The climate crisis and what to do about it
False and dubious solutions
Reasons for optimism
Tecnicalities by sector
Standards of administration in a democracy
Best practice examples
Reduce your carbon footprint: 10% per year
We advocate that people reduce their carbon footprint by at least 10% per year.
This is in line with
- The UN/IPCC SR15 report and a halving of global greenhouse gas emissions by 2030 , which would require a 6% per year reduction, together with
- The principle of equity set out the Paris Agreement of 2015  where the most developed countries reduce their emissions the fastest.
- The latest climate evidence that suggests that the climate is changing faster than previously thought.
- estimate your footprint for the last 12 months (or the last calendar year)
- set a target for a reduction of at least 10% in the next year, and then a reduction of at least 10% in each subsequent year
- you switch from being part of the problem to being part of the solution - less guilt!
- you can advocate to others (individuals, businesses, etc) that they cut their carbon footprint - otherwise you can be accused of hypocrisy
- it encourages the development of a low-carbon economy
- you increase the number of people living a lower-carbon lifestyle, which adds to the pressure on reluctant politicians to make the right decisions.
The evidence is that the purchasing decisions of a group of individuals can have a large effect. Fair trade is one example. It has expanded enormously in the last few decades, all down to the personal purchasing decisions of individuals.
Our experienceWe started measuring our carbon footprint in 2006 for the year 2005: it was 11.9 tonnes equivalent CO2, i.e. not much less than the UK average of 13.4 tonnes - and we thought we were pretty environmentally aware!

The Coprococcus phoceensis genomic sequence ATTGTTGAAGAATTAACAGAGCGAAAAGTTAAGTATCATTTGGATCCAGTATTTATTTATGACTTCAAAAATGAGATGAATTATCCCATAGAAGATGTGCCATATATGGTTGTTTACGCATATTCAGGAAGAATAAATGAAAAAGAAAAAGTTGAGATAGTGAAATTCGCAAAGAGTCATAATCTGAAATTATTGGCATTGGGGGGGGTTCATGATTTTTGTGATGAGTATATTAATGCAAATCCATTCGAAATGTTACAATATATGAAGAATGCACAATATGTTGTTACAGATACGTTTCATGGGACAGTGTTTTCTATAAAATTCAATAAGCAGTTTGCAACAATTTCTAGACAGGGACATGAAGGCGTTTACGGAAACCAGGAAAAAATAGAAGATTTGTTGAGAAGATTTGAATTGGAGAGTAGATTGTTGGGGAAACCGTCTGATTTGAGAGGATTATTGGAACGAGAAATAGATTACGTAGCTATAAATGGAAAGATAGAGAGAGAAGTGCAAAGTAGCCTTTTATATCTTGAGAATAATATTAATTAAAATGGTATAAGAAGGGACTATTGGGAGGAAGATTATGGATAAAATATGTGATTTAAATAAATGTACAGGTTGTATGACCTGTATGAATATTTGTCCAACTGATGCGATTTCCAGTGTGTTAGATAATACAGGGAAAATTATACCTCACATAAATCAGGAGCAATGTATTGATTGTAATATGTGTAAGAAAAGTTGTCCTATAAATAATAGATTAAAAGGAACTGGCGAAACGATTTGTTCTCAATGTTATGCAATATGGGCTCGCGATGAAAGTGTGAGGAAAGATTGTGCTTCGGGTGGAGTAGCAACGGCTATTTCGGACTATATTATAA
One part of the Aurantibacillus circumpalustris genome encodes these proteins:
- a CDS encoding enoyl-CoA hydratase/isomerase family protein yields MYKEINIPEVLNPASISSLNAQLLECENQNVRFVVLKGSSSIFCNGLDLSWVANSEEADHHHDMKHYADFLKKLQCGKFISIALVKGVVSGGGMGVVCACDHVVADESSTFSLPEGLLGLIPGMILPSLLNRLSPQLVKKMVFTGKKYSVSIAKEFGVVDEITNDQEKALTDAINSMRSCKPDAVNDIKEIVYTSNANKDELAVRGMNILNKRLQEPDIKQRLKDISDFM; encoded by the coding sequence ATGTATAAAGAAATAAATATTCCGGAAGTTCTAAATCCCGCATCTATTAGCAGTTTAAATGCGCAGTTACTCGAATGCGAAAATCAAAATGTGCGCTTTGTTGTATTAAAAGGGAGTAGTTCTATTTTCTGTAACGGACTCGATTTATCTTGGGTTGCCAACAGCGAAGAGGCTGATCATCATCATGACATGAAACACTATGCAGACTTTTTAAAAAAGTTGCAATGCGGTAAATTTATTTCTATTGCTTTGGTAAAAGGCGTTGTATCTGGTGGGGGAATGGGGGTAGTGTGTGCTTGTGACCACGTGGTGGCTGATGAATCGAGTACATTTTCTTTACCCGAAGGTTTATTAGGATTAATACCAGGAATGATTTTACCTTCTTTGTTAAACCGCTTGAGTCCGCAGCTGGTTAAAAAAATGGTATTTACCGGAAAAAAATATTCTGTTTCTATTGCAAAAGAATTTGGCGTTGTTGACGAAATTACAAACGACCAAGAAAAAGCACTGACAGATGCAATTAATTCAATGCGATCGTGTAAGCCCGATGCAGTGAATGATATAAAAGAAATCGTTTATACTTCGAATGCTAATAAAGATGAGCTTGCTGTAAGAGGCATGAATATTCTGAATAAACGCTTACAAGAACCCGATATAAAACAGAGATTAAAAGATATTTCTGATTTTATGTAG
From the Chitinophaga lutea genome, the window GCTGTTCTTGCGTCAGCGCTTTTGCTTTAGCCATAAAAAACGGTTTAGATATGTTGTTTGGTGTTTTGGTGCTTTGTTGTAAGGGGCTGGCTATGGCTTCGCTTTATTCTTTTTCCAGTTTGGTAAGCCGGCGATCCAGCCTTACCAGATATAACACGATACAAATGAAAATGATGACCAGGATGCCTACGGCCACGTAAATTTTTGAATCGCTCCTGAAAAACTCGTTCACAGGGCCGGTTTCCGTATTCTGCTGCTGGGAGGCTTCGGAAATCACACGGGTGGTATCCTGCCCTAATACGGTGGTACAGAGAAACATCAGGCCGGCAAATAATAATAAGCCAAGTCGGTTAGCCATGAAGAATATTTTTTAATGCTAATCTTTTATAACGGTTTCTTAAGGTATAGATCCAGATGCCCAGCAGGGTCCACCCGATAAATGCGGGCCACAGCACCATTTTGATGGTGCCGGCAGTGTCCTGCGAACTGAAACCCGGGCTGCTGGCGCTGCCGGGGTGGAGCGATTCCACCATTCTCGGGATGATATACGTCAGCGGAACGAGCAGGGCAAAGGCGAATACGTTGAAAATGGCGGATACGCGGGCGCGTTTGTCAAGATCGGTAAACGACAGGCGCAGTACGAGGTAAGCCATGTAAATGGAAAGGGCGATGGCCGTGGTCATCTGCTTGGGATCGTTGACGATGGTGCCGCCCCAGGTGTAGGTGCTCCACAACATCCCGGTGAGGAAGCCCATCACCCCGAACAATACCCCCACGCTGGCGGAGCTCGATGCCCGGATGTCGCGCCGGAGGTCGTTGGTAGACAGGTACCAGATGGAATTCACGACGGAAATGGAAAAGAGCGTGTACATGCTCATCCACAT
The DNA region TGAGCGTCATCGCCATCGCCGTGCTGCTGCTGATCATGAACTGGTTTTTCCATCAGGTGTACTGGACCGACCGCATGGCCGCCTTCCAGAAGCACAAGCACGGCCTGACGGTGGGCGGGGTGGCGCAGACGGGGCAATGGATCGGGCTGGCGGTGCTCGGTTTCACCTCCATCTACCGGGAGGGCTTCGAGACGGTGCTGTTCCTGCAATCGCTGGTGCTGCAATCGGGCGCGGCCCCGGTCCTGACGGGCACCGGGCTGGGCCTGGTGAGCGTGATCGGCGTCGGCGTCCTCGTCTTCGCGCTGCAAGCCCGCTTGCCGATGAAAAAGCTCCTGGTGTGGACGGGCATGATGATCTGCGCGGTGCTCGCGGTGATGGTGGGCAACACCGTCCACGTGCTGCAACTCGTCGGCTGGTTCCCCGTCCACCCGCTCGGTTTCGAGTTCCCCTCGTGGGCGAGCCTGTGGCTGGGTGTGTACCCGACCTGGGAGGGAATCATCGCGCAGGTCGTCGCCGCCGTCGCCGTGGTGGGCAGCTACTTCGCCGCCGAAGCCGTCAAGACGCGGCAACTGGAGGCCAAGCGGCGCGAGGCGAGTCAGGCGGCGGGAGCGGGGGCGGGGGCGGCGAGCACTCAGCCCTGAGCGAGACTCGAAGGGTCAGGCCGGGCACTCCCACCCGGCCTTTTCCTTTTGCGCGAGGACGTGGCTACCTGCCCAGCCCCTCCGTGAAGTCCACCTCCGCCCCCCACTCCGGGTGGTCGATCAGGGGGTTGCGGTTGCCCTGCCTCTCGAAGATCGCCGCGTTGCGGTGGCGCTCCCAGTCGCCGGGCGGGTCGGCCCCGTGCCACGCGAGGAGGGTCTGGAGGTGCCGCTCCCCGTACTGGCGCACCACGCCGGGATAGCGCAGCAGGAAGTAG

We settled on a plan of a reduction of 10% per year - we considered more, but 20% per year seems difficult and would probably not be something that we could advocate to others. A smaller reduction e.g. 5% seemed half-hearted. So we settled on a 10% reduction per year i.e. to 90% of the previous year's target.
Initially we were on track:
|Year||Target (tonnes equivalent CO2)||Actual CO2 footprint|
|2006||10.7 (i.e. 90% of 11.9) ||9.6|
|2007||9.6 (i.e. 90% of 10.7)||9.1|
|2008||8.6 (i.e. 90% of 9.6)||7.9|
|2009||7.7 (i.e. 90% of 8.6)||7.7|
|2010||6.9 (i.e. 90% of 7.7)||6.8|
|2011||6.2 (i.e. 90% of 6.9)||6.0|
|2012||6.0 (i.e. 96% of 6.2)||5.9|
|2013||5.8 (i.e. 96% of 6.0)||6.0|
|2014||5.6 (i.e. 96% of 5.8)||5.9|
|2015||5.4 (i.e. 96% of 5.6)||6.2|
|2016||5.2 (i.e. 96% of 5.4)||6.0|
|2017||5.0 (i.e. 96% of 5.2)||5.7|
|2018||4.8 (i.e. 96% of 5.0)||6.0|
|2019||4.6 (i.e. 96% of 4.8)||5.9|
|2020||4.4 (i.e. 96% of 4.6)||4.8|
After 2011, we reached half of our initial carbon footprint (and less than half of the average UK value). This was achieved via the changes of
None of this felt difficult.
- stopping flying
- 55% reduction in car miles
- 72% reduction in electricity use (via energy efficiency and installation of solar pv panels)
- 30% reduction in gas use
- switching to organic food, and local food where possible
- buying stuff only when needed.
From 2011, our plan was to reduce at a rate of 4% per year, so that our footprint stayed at less than half of the per person value needed to meet the UK Government's 2020 and 2050 targets.
We have found even this to be difficult, partly because of government inaction, in particular
- failure to make Passivhaus (home energy) technology  readily available and affordable
- failure to make walking and cycling easier and safer
- failure to improve public transport
- failure to support local organic food
- inadequate support for renewable electricity generation.
First published: 2009
Last updated: 14 Apr 2021